Trailbuilders hard at work reconstructing stairs into Niagara Gorge


NIAGARA FALLS — The hand sledge rhythm is slow and deliberate, the strokes practiced and controlled. Slowly the big rocks become small. The river roars in the background.

Tido has been at this section of wall for a few days now, first building a dry-stacked retaining wall along the Whirlpool State Park stairs, then moving on to back fill.

Backfill sounds easy until you think “whack, whack, whack” for hours with no end in sight, safely guarded by glasses and ear protection. The section of wall is maybe 2-feet high and 4-feet long or so. The work has an almost Zen feel.

“Tido” is a trail name Tom Schafer uses on his work for Tahawus Trails LLC where Partner Tom Kindling is in charge of the $1.433 million restoration of the lower half of the Whirlpool stairs. A similar crew rebuilt the top end in 2016.

“The whole trail was sliding downhill,” Kindling explained. “Everything is so steep. We see a lot of birds and notice the river changing.”

There is no easy way to move the 800 to 1,000 pound quartz conglomerate slabs into place. In another location, trees would give a leverage advantage for heavy lifting.

Here, it is a different situation. The ancient cedars on the hillside maybe lithe but they deserve respect rather than the work of bracing half-ton rocks.

Instead, the crews put in place a highline of steel cable, braced with tripods, straps and winches. They use the system (and gravity) to get the rocks close to where they need to be.

There are 6 highlines set from top to bottom. Each is winched tight and then used to brace, push, slide and roll the slabs into place with rockbars, rollers, branches and cribbing. So much leverage, so many triangles in one place would make Archimedes and Pythagorus proud.

“A lot of these things are incorporated from mining, logging and sailing,” Kindling said, pointing to a brace rapped in a belay line. “It is a lot of problem solving and at this point, a lot of tricks.”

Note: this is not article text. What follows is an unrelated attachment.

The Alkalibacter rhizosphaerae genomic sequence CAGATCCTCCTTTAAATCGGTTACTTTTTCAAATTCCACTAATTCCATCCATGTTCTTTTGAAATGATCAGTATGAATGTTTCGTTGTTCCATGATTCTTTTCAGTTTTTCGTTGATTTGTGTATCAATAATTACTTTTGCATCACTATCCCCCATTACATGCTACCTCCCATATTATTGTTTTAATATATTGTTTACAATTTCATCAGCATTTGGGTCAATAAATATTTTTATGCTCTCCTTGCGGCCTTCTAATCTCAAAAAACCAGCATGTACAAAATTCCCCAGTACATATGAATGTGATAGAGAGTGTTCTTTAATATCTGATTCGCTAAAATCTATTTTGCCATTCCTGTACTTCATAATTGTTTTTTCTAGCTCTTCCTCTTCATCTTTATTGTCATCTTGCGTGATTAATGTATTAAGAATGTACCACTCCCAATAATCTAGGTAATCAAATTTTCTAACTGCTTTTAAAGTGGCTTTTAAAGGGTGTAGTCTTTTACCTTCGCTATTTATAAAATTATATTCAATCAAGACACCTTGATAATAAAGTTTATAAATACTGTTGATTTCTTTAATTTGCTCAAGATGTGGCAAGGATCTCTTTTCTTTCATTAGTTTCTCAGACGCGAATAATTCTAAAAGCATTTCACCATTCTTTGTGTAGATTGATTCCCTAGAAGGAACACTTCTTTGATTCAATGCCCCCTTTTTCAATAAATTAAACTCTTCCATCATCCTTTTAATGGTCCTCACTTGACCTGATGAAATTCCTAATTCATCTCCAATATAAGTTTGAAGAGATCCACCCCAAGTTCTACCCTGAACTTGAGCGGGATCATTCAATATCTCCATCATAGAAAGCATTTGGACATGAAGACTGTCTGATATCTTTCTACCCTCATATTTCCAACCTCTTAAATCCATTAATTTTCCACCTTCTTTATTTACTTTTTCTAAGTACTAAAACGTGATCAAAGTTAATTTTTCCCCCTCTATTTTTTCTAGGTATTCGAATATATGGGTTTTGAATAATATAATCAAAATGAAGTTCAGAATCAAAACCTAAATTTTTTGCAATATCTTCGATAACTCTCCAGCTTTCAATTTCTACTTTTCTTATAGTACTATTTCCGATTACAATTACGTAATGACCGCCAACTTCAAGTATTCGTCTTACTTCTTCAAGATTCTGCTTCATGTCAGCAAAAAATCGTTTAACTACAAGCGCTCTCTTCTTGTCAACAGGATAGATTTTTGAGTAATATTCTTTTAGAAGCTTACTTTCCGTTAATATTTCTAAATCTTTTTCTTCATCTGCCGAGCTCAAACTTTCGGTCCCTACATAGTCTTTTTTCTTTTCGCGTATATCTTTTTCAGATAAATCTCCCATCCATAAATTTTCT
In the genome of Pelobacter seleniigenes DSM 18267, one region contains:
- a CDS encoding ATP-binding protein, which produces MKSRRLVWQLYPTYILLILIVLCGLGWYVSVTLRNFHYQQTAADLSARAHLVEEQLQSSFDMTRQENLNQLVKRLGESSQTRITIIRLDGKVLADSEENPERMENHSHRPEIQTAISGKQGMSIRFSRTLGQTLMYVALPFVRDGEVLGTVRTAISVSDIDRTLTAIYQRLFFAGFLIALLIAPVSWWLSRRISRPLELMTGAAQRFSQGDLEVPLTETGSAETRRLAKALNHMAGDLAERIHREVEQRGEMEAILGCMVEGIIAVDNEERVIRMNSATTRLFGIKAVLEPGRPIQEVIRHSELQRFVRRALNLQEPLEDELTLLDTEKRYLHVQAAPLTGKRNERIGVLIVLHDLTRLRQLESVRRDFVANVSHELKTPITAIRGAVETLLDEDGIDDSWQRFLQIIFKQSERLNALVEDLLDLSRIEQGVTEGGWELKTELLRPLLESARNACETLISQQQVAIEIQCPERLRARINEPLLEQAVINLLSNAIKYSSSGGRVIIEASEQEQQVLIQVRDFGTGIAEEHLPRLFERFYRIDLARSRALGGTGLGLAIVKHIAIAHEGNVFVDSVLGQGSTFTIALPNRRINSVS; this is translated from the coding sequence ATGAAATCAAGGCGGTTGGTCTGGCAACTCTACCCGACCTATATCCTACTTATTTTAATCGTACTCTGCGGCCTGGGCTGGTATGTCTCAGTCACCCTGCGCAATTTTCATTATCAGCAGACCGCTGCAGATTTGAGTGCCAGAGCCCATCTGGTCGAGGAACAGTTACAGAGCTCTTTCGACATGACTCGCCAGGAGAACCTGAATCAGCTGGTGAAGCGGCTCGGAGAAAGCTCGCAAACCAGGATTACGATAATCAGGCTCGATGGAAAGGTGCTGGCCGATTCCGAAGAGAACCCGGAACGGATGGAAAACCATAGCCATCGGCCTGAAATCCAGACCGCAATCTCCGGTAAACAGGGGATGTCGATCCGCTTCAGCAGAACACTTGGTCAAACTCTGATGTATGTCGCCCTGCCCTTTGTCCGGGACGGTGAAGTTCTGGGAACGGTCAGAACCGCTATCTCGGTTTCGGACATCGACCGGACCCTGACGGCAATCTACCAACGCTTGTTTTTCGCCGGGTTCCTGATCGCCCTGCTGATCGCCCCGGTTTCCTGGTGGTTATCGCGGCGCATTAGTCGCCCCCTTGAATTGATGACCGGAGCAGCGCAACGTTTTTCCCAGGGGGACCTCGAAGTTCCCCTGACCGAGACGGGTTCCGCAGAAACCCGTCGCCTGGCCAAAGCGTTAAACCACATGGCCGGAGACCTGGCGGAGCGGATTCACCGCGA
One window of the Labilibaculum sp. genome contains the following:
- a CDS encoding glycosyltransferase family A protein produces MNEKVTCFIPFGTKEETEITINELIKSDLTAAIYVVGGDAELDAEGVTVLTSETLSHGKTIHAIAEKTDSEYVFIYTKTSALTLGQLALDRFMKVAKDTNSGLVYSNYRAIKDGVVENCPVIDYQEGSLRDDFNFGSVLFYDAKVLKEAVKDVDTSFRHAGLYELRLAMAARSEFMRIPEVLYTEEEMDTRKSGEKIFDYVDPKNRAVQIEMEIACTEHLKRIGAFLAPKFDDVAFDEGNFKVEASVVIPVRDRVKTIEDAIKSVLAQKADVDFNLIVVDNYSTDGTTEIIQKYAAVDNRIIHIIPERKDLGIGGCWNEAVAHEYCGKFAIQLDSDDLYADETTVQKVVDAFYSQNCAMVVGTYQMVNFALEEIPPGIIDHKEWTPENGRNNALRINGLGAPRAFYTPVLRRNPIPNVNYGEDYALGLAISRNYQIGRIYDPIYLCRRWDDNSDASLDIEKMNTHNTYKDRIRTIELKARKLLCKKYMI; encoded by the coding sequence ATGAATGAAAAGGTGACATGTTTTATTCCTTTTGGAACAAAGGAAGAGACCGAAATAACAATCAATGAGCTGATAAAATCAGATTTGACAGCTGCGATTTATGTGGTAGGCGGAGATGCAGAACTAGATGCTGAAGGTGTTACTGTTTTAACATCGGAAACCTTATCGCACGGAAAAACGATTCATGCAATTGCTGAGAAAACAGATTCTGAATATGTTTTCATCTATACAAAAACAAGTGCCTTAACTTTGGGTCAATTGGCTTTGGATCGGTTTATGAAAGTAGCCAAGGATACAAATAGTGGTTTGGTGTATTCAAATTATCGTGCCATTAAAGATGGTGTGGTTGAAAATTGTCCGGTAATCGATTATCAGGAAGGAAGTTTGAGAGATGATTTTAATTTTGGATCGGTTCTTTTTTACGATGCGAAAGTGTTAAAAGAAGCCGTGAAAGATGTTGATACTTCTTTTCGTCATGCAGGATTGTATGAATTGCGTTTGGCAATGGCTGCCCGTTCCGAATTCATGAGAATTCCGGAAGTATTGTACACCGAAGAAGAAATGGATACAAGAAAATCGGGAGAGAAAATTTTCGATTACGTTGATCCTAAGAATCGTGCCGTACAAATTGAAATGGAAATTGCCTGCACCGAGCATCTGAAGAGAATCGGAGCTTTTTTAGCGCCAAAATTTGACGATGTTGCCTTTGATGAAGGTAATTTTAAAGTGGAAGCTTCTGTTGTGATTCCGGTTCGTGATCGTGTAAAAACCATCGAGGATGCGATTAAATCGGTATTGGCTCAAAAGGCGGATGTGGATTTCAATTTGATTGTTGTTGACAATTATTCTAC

The trail was initially built by the Civilian Conservation Corps in the 1930s and was rebuilt in the 1960s.

“A lot of the existing work is mortared,” Kindling said, “so they must have brought concrete in.”

The crew tries to replace dry stack construction (most of the 60s work) with more dry stack and will repair mortared work (from the CCC) when necessary.

Erin Amadon has been on the job as a professional trailbuilder for more than 20 years. On this day she was working alone, lower on the stairs.

“I’ve been doing a little bit of everything,” she said, leaning on a rockbar, “working on some bunks, moving some stone down.”

Female trailbuilders aren’t that uncommon. Much of the work, as much as it might appear based on brawn, is grounded in technique and leverage. Amadon said she recently visited a professional trailbuilders conference and was heartened to see 33 females in one session.

For her, it’s hard to figure out what’s most fascinating.

“Seeing the plants and the nature, seeing the biology and the old work,” she said, “how they did it. I like the geodes and the fossils when you bust a rock open. We put them in behind.”

Tido waxed philosophical about things.

“Every place has its own magic,” he said. “This place is beautiful.”

Weather can be a constant battle.

“We’ve lucked out so far this spring,” Kindling said. “The first week we had rain and snow but now we have t-shirt weather. We cross our fingers.”

Of course, Kindling said that before the weather turned earlier this week. Rain, snow or sleet, however, the workers were there, slowly, deliberately building what should last a century or more. They will be here, living in rented housing, with Diesel the lab mix standing guard, until sometime in late June/early July, depending on progress.